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Impact wrenches shouldn't be used around wheels, period. It's illegal to use them on commercial vehicles here, so I am told. Think buses and trucks and passenger vans.

Using an impact wrench to break the lug nuts loose, beats the stainless steel caps up pretty bad, hence the caps coming off eventually. Nobody likes that but they don't seem to complain, except about the vehicle manufacturer, "Chrysler doesn't know how to make lug nuts, boo-hoo".

I have seen Costco do a proper job of changing wheels and Walmart on some occasions. 95% of the wheel lug nut work generally = not so good IMO. On an exam, an F.

As to lubrication, a light application of lubricant, say Fluid Film, use to be acceptable and I still use it. In the hands of a wheel changer, maybe not so good, considering how they use impact wrenches. A quick spray over everything will do ya. NO, only the threads.

Don't be surprised if your lug nuts are torqued 140 ft.lb.+ instead of the 100 ft.lb. specified. That makes sure the wheel won't loosen up for the next 500,000 miles. It would be interesting to know what the Company policies and insurance policies say about wheel work. They can be particular re tires.
More great info.cheers for that👍This place is another schooling lol
 

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The whole debate as to use, or not use, a lubricant on wheel stud threads is a hoot. People have been using lubricant on the threads, even anti-seize, the mother of all metal contact surfaces lubricants, for decades. There are so many debates while the wheel installers, that use impact wrenches to whack the life out of the stainless caps and over torque the lug nuts by 50%, don't even get mention in the obituary columns.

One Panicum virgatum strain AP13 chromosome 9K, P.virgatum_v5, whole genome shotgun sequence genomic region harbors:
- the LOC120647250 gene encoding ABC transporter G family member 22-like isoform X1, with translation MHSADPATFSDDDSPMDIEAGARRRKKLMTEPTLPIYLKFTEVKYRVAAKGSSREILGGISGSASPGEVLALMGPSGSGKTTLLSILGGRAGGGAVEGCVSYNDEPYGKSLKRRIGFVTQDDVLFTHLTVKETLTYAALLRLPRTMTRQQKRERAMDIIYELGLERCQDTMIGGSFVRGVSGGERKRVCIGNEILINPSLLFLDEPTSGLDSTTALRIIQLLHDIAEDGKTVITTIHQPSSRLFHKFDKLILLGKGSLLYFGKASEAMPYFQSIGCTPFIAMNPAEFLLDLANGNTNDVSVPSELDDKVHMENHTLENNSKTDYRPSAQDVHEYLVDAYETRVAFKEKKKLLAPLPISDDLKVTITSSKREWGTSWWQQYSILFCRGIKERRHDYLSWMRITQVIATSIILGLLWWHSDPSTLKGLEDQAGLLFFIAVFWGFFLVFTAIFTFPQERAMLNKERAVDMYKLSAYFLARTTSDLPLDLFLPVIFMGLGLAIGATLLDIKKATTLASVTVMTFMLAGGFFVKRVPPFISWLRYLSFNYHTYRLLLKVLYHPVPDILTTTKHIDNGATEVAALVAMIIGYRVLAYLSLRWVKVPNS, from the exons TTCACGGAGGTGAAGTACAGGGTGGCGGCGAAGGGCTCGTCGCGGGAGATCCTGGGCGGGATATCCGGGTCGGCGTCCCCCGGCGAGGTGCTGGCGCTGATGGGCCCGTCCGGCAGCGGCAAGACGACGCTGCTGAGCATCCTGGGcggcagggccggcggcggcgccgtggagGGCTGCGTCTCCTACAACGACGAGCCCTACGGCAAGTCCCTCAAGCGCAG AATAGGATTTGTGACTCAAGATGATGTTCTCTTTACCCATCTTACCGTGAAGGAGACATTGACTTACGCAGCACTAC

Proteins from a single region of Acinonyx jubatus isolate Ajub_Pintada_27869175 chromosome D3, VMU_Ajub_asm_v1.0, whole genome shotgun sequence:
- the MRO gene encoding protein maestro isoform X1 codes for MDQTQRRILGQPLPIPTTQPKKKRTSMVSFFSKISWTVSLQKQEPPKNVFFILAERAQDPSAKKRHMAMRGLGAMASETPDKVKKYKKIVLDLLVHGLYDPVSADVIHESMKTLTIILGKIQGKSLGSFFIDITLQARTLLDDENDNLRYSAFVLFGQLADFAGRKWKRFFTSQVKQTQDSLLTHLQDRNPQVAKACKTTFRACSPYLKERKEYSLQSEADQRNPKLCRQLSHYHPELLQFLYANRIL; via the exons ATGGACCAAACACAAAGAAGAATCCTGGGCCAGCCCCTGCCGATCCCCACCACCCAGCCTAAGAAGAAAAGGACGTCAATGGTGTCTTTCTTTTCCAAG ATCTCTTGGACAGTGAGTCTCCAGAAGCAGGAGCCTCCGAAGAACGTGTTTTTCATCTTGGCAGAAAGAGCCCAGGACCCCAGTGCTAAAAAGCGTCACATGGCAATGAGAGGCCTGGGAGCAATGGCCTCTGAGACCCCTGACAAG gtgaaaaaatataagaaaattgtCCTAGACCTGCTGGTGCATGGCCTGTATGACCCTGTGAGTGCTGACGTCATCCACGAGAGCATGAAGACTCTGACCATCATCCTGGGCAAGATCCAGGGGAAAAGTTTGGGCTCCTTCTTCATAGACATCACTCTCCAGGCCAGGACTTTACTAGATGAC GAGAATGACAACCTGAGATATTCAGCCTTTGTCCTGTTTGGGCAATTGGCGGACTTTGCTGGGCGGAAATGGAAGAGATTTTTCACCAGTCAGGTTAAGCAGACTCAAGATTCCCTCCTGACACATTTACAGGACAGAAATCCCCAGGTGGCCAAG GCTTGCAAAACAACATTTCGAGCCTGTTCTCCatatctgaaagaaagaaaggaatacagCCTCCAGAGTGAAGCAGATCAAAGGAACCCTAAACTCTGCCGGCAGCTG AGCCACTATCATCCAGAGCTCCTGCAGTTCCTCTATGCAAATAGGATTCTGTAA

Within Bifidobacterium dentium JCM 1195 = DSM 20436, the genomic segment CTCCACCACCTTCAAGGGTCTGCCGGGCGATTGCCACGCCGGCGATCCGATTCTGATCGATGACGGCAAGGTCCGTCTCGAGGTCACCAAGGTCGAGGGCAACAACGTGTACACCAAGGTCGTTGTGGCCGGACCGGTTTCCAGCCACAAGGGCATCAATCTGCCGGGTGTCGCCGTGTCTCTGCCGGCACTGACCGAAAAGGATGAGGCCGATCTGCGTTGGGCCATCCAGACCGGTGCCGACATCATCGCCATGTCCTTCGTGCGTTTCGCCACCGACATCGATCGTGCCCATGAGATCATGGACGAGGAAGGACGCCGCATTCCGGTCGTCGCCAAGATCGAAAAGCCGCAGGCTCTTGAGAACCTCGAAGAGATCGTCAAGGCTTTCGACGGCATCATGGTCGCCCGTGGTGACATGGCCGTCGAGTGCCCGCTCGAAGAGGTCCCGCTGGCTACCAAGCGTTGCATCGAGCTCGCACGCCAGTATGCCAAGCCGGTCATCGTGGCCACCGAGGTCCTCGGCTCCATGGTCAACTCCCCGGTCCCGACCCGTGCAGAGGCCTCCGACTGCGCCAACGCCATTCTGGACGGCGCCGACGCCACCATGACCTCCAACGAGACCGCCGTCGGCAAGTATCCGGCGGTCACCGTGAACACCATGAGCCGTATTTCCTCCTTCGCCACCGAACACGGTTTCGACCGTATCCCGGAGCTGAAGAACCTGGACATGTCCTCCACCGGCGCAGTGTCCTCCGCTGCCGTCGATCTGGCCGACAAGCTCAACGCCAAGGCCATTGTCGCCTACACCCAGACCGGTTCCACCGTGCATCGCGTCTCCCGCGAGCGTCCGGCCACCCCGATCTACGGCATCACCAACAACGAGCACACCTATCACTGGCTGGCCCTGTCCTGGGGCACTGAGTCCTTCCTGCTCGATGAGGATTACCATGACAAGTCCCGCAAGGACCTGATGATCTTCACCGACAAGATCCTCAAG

Wheel studs are way over designed, and rightly so. One thing about lubricant is that it helps provide uniformity of bolt tension and clamping force. Think "warped" rotors. On the other hand, don't think "warped" rotors. LEVY might be listening. :)

I recently had wheel work done on my 2016 DGC by a licensed Mechanic. The advantage of using that Shop is that I can enter the work bay and observe what's going on. Most places, one can't do that. He installed the wheels using an impact wrench and then checked them at some torque setting, I don't know what his setting was. Next time he will be using my torque wrench and I will be paying more attention. His torque wrench clicked out on all lug nuts.